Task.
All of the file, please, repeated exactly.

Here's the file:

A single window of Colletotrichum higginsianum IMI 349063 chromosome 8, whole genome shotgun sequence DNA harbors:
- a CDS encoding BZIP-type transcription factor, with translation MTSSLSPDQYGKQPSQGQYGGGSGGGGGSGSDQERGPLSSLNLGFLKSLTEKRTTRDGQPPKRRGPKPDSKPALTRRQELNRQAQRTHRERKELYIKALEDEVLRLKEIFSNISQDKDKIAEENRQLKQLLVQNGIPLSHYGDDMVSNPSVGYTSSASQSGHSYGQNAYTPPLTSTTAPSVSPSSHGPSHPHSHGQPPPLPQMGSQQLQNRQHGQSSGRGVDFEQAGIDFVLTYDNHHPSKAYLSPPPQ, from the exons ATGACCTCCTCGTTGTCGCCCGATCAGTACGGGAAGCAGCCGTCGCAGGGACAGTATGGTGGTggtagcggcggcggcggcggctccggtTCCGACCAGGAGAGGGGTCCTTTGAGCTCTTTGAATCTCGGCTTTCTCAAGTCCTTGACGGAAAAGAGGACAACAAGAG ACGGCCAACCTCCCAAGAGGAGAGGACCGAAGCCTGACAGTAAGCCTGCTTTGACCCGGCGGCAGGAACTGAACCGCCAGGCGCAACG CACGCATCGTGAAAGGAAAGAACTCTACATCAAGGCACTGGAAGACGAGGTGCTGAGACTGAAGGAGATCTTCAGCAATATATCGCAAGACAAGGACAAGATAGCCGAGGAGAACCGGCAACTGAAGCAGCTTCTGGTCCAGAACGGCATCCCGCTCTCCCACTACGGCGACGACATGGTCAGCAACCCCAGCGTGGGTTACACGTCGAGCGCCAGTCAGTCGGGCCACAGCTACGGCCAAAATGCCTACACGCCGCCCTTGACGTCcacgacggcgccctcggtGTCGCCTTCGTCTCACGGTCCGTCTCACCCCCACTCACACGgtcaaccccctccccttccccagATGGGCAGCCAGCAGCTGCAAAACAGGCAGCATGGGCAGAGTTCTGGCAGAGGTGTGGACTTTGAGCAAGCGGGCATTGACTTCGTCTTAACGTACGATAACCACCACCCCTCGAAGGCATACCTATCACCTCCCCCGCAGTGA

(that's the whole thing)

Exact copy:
A single window of Colletotrichum higginsianum IMI 349063 chromosome 8, whole genome shotgun sequence DNA harbors:
- a CDS encoding BZIP-type transcription factor, with translation MTSSLSPDQYGKQPSQGQYGGGSGGGGGSGSDQERGPLSSLNLGFLKSLTEKRTTRDGQPPKRRGPKPDSKPALTRRQELNRQAQRTHRERKELYIKALEDEVLRLKEIFSNISQDKDKIAEENRQLKQLLVQNGIPLSHYGDDMVSNPSVGYTSSASQSGHSYGQNAYTPPLTSTTAPSVSPSSHGPSHPHSHGQPPPLPQMGSQQLQNRQHGQSSGRGVDFEQAGIDFVLTYDNHHPSKAYLSPPPQ, from the exons ATGACCTCCTCGTTGTCGCCCGATCAGTACGGGAAGCAGCCGTCGCAGGGACAGTATGGTGGTggtagcggcggcggcggcggctccggtTCCGACCAGGAGAGGGGTCCTTTGAGCTCTTTGAATCTCGGCTTTCTCAAGTCCTTGACGGAAAAGAGGACAACAAGAG ACGGCCAACCTCCCAAGAGGAGAGGACCGAAGCCTGACAGTAAGCCTGCTTTGACCCGGCGGCAGGAACTGAACCGCCAGGCGCAACG CACGCATCGTGAAAGGAAAGAACTCTACATCAAGGCACTGGAAGACGAGGTGCTGAGACTGAAGGAGATCTTCAGCAATATATCGCAAGACAAGGACAAGATAGCCGAGGAGAACCGGCAACTGAAGCAGCTTCTGGTCCAGAACGGCATCCCGCTCTCCCACTACGGCGACGACATGGTCAGCAACCCCAGCGTGGGTTACACGTCGAGCGCCAGTCAGTCGGGCCACAGCTACGGCCAAAATGCCTACACGCCGCCCTTGACGTCcacgacggcgccctcggtGTCGCCTTCGTCTCACGGTCCGTCTCACCCCCACTCACACGgtcaaccccctccccttccccagATGGGCAGCCAGCAGCTGCAAAACAGGCAGCATGGGCAGAGTTCTGGCAGAGGTGTGGACTTTGAGCAAGCGGGCATTGACTTCGTCTTAACGTACGATAACCACCACCCCTCGAAGGCATACCTATCACCTCCCCCGCAGTGA